Media access to the family courts: daylight or danger?

Family Law|December 12th 2014

Earlier this week the Family Justice Council devoted its annual debate to the topic of transparency in the family courts – asking Is the Family Court Open for Business? The debate specifically addressed plans by the President of the Family Division to permit wider public reporting of cases heard in the Family Court and the Court of Protection.

Deputy Children’s Commissioner Sue Berelowitz  took part in the debate, and made some startling claims about the potential dangers of doing so.. She argued strongly that the family courts should remain private – emphasizing the term “private” rather than the media’ favourite term in relation to family courts – “secret”.

In remarks subsequently reported by the Daily Mail, she went on to emphasize what she claims are the risks posed to vulnerable children in the family courts, declaring:

“I have worked closely with profoundly distressed and damaged and trouble children all my working life. I know and understand their minds; it is my job so to do. I know how little it takes to tip a child over the edge.”

First thing this morning, in response, Radio LBC was on the phone, as I was literally reading the story, asking for my comments. It’s not easy to summarize the law as it currently stands in exactly one minute and give an opinion, but I had a go!

What I would have said, had I been given a little more time, something like the following.

What is the truth of this media furore? Are the family courts really secret? Are decisions really taken secretly, as opposed to in private. and does reporting them to the current extent really cause injustice and place children in grave danger?

The starting point in this discussion began on 29th April 2009, when the Family Courts were first opened to the press. Registered members of the press were permitted to attend any family court hearing which was not for the purposes of judicially assisted negotiation. I should add that attendance at a hearing was not the same as reporting those proceedings.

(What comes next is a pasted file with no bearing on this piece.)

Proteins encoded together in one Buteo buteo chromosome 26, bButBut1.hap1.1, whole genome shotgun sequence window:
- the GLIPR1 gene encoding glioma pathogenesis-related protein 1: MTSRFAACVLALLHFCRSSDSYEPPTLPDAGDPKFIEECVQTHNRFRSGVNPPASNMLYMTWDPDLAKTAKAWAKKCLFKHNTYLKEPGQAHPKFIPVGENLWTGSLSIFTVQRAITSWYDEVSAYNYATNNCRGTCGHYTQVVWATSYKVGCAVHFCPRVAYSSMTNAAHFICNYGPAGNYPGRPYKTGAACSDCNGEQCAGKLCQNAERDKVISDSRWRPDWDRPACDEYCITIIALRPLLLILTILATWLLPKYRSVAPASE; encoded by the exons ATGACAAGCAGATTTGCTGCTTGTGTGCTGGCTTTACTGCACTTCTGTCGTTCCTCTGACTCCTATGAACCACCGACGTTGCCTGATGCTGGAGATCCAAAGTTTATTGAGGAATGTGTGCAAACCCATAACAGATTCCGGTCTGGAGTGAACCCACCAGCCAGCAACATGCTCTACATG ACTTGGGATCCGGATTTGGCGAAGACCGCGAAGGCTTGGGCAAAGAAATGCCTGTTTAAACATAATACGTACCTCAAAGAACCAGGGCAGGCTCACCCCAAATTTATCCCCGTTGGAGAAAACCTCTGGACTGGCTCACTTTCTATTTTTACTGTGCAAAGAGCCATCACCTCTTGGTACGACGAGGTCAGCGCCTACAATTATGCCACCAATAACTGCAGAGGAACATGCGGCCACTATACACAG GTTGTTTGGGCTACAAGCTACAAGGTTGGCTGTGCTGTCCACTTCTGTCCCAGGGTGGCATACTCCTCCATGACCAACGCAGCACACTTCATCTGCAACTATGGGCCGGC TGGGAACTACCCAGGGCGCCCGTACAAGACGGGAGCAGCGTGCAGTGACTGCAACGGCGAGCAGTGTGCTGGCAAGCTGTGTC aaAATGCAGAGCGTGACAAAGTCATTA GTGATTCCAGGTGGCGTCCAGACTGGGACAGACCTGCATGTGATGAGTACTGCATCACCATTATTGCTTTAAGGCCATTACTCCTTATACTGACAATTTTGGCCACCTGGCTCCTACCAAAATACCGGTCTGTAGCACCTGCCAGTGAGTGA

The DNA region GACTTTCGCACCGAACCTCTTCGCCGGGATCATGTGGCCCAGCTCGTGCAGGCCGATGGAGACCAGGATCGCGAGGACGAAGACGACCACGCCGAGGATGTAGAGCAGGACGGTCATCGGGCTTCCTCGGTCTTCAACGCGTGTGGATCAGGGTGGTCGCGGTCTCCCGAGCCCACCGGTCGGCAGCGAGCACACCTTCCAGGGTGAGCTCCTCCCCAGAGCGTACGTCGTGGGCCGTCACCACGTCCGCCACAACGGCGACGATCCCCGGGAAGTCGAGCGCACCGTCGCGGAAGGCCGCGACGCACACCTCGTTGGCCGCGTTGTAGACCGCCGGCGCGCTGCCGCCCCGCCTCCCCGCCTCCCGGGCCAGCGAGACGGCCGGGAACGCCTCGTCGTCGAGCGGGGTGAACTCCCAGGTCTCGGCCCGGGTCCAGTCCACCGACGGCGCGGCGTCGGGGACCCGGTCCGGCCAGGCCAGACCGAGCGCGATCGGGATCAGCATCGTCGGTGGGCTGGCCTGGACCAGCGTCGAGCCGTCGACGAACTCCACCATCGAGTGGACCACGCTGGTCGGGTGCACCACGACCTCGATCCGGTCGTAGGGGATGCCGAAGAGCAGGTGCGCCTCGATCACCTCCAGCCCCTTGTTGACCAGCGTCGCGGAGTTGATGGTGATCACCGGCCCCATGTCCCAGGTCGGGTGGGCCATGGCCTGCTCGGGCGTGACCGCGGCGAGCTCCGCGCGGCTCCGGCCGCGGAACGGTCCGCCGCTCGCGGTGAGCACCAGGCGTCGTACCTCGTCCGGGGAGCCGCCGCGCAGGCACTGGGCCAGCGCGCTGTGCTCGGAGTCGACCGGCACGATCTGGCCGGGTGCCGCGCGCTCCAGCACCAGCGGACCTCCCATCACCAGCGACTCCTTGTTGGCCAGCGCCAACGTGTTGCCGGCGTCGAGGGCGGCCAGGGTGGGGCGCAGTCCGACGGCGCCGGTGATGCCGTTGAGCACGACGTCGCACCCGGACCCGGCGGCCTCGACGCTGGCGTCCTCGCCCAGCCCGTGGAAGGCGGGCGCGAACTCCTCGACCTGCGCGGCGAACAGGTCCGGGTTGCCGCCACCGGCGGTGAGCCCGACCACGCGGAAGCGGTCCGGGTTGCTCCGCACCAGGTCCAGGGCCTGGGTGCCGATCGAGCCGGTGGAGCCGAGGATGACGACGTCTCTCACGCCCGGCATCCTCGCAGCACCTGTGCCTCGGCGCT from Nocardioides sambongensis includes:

I spoke about the first stirrings of the press being allowed to report family court hearings in a speech to the Staffordshire University Annual Family Seminar the following year, when things were moving on with the Children Schools and Families Act 2010 coming into effect. This was designed to be implemented in two stages. This year the President implemented the critical second stage, which I recall many legal academics thought was mere wishful thinking that might never happen. Stage two prompted this debate.

The guidance issued by the President in relation to the judgments issued in Family Courts and the Court of Protection, by the way, can be found here and here.

No doubt the substantial press interest in high profile cases helped to speed up the process – for example, the Italian mother who was mentally ill and who had a cesarean section pursuant to an order obtained at the Court of Protection.

The National Youth Advocacy Service (NYAS), which supports young people, is a campaigner for more not less privacy in the family courts and shares the views of the Deputy Children’s Commissioner. It has produced its own report (worth a read) which found that of all 11 children interviewed, not one wanted the case reported in the media for fear of suffering negative feelings reading about it, and the potential harmful impact of such an experience. NYAC is so concerned about the move to greater transparency by the President that it has launched a petition aimed at attracting the requisite 100,000 signatures for a Parliamentary debate on the subject.

Reading all this first of all brings to mind Article 16 of the Convention on the Rights of the Child, which I mentioned at the speech back in 2010. This protects arbitrary or unlawful interference with children’s right to privacy, and the right to the protection of the law from such interference.

But many adults take a different view, and do not think the interests of the child are harmed by reporting judgements – instead they believe they are reinforced. I can guarantee this blog will receive a comment from a disgruntled parent pretty much once a week complaining about a “secret” decision taken in the family courts of this country, and I can also guarantee that there will be a comment critical of the “secrecy” of those courts. Equally certain is that some journalist with a substantial national media platform will frequently make similar unguarded assertions and complain bitterly about the decisions judges apparently take in “secret” and how this impacts adversely on poor, downtrodden families. MPs often make similar claims too, protected when they do by privilege in the House of Commons. Liberal Democrat MP John Hemming is one prominent example.